Born in Paris, in 1635, Jean Henry Danglebert became the chief keyboard player in the service of Louis XIV, the Sun King, and laid the groundwork for many of the triumphant achievements of François Couperin in the early eighteenth century.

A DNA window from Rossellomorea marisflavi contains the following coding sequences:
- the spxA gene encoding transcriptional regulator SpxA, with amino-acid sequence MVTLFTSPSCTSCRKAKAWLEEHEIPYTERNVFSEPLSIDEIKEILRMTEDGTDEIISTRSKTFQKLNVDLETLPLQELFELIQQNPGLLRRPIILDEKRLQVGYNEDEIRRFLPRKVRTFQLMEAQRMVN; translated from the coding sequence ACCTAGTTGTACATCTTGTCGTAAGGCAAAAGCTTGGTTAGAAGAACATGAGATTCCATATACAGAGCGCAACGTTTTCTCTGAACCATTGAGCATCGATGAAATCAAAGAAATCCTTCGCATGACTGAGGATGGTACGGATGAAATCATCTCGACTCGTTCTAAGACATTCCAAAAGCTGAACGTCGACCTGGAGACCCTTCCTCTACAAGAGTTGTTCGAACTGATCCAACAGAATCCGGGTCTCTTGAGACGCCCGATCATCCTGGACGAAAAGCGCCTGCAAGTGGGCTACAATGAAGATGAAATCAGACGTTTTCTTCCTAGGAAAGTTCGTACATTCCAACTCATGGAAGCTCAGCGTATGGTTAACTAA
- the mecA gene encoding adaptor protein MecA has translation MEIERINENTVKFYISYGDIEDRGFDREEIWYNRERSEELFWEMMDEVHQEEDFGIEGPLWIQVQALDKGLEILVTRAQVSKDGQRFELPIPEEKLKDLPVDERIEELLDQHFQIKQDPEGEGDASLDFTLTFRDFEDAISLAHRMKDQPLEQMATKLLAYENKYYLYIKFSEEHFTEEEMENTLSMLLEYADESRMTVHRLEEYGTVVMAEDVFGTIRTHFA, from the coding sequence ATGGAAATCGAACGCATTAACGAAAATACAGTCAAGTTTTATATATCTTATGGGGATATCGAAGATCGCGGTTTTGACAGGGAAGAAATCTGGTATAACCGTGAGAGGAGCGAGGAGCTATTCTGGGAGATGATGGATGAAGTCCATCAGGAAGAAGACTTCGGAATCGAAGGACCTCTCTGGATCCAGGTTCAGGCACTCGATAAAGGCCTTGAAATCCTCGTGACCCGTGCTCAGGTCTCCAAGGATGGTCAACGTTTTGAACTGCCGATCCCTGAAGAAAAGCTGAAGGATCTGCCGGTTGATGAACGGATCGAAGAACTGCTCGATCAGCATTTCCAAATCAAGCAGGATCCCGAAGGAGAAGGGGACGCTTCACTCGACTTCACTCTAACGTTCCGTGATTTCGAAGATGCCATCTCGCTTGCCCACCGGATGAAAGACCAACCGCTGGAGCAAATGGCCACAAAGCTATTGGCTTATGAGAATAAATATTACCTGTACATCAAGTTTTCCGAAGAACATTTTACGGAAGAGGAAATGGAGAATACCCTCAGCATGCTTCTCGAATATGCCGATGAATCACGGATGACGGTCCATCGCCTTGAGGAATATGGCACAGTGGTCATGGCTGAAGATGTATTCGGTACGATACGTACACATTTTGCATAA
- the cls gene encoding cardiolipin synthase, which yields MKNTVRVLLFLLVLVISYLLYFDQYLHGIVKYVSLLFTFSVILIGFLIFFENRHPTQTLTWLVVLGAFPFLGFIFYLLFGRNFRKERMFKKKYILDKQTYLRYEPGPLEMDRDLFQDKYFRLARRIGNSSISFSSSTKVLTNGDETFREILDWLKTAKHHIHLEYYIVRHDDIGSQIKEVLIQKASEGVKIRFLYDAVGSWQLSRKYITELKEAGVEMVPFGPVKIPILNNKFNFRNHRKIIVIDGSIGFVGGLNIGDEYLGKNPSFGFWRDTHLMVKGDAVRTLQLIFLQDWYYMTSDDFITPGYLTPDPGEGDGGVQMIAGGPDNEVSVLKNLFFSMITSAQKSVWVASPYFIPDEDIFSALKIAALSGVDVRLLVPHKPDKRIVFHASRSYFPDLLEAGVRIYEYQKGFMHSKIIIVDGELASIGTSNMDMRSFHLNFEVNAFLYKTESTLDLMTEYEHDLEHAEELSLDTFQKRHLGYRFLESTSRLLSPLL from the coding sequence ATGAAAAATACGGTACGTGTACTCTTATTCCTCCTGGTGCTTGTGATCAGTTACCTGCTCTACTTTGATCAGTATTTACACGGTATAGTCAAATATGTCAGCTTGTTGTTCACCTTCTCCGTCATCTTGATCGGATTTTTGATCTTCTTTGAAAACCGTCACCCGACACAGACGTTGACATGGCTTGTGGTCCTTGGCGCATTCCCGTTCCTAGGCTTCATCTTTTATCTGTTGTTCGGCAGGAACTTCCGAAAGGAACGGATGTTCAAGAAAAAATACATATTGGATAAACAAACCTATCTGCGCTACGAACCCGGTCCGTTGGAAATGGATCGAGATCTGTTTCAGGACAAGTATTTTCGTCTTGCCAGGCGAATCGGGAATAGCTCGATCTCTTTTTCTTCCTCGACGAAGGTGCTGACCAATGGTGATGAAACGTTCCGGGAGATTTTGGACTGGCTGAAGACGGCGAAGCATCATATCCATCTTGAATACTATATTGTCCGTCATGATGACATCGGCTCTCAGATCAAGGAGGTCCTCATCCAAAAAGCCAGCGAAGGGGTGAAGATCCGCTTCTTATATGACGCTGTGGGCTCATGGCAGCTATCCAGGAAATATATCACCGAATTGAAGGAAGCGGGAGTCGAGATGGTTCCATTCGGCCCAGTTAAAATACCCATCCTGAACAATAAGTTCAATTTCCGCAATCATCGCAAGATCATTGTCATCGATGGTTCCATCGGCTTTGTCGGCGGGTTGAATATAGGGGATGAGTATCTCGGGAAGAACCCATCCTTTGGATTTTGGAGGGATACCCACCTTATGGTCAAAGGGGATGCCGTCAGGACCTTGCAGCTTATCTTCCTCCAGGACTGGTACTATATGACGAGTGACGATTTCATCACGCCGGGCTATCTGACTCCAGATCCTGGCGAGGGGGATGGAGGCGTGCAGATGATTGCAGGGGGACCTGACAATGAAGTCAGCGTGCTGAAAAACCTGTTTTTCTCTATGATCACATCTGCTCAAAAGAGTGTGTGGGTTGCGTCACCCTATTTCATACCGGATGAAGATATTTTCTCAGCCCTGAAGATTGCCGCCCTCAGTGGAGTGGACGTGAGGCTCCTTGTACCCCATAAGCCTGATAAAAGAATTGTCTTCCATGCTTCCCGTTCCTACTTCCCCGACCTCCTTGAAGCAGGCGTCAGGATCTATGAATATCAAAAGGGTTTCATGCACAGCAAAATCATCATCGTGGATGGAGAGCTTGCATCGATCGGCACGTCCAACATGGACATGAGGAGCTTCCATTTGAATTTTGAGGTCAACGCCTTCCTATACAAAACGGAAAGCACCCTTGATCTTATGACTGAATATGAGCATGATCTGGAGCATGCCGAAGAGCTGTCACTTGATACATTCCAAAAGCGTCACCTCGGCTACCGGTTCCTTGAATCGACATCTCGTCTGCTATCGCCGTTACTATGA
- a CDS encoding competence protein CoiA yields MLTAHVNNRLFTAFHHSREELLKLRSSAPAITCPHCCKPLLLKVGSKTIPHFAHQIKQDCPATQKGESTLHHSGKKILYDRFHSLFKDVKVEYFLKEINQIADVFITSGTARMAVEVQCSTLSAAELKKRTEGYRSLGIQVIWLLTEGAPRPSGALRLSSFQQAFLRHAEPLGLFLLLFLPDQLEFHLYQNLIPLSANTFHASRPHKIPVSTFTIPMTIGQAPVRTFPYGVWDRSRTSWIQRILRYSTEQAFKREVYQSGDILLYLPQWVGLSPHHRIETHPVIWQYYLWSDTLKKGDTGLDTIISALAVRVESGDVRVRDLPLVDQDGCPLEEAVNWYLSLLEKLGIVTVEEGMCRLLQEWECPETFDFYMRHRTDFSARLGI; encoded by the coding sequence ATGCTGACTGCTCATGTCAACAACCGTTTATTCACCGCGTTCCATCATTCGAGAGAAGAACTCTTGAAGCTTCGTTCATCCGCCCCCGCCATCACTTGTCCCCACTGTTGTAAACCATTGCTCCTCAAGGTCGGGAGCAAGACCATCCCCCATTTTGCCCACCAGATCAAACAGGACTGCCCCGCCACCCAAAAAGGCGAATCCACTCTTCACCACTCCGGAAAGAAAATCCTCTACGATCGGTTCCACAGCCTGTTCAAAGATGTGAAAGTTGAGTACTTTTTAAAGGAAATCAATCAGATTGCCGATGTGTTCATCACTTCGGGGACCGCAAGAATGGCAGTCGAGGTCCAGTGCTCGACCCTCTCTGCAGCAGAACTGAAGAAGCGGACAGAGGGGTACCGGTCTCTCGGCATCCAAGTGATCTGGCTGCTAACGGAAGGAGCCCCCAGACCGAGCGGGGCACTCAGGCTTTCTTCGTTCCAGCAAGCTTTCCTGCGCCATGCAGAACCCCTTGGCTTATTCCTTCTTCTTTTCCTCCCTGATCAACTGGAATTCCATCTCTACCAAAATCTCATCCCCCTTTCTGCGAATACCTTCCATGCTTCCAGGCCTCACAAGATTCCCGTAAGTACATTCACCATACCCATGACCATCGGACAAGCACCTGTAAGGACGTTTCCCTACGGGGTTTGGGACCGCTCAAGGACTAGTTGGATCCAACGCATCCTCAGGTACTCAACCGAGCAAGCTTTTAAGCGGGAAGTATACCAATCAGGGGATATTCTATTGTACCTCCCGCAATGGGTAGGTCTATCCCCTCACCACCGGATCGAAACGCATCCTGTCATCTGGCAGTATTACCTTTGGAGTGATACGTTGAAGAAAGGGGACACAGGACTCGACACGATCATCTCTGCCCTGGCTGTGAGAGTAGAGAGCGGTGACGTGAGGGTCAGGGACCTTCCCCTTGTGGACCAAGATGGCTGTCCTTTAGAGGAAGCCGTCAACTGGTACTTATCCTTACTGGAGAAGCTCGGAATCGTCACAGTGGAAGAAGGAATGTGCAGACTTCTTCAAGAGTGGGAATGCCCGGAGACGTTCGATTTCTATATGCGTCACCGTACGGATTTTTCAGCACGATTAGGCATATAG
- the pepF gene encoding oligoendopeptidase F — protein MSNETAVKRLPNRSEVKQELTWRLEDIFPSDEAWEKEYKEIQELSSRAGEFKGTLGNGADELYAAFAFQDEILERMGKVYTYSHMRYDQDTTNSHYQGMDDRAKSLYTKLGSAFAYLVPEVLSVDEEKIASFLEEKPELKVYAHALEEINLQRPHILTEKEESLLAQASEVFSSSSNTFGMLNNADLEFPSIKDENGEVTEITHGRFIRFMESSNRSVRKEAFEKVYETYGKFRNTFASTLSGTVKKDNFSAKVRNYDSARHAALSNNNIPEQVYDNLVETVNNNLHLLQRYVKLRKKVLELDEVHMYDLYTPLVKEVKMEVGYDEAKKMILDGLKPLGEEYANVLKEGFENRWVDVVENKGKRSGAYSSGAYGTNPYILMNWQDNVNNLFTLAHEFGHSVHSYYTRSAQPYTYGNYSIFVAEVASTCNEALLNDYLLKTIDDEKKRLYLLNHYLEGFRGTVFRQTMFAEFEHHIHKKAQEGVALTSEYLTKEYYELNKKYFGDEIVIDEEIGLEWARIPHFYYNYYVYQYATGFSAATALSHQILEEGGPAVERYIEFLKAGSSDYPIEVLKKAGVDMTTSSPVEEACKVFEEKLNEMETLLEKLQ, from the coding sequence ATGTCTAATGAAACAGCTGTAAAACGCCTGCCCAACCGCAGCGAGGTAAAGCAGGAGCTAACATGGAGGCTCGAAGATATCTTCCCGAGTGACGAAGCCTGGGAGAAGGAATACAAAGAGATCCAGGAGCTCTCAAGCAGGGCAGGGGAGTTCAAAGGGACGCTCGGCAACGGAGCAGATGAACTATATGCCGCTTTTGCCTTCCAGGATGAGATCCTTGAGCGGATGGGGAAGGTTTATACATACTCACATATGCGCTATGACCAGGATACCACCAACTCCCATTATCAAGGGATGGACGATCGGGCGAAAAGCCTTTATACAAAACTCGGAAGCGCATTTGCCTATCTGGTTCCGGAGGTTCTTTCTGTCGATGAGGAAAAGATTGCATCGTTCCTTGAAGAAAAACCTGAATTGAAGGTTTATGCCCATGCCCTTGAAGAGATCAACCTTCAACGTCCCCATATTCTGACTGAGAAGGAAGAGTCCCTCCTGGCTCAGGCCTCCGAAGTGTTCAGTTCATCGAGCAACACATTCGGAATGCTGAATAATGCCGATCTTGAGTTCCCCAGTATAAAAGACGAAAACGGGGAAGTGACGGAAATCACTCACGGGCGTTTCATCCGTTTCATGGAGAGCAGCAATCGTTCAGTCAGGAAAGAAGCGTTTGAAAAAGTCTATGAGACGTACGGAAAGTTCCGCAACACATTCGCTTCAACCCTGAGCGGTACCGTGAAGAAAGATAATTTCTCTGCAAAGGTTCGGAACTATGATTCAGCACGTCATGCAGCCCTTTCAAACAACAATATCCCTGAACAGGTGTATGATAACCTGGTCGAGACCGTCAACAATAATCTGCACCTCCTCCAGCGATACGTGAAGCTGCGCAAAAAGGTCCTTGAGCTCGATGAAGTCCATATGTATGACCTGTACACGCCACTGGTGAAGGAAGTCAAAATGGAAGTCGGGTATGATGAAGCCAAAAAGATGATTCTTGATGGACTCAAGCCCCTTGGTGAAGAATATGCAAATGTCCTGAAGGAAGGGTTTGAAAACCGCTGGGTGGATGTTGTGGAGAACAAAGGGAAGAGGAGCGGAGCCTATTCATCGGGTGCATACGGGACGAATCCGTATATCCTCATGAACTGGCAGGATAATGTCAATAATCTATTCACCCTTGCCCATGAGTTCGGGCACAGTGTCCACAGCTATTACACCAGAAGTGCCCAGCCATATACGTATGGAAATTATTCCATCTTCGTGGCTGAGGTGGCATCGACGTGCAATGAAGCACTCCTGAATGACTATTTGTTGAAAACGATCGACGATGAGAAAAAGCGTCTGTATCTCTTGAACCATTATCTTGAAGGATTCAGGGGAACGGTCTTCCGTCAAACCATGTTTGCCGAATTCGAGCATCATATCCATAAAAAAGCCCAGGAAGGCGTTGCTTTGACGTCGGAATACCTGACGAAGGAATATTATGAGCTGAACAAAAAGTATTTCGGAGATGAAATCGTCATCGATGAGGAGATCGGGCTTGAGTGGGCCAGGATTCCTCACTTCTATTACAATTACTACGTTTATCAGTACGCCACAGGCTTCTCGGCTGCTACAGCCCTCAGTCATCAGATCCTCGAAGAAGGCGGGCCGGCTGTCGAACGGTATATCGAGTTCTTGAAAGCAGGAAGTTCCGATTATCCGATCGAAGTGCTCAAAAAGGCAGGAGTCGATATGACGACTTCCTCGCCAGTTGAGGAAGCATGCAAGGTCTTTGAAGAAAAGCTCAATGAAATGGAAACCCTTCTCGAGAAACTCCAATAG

In 1689, Danglebert published the first book of his Pièces de clavecin. In his harpsichord music, he forges dense counterpoint and a precise system of embellishments into an elegant, albeit somewhat exceedingly elaborate, idiom. Typically for the period, his harpsichord suites include unmeasured, quasi-improvisatory preludes and all kinds of dances. His celebrated Tombeau de Monsieur Chambonnières pays homage to his predecessor at the court, Jacques Champion de Chambonnières, the first important French exponent of solo harpsichord performance. Several small organ pieces by Danglebert are also extant; these works provide a welcome glimpse into the playing of the period. Danglebert died in 1691.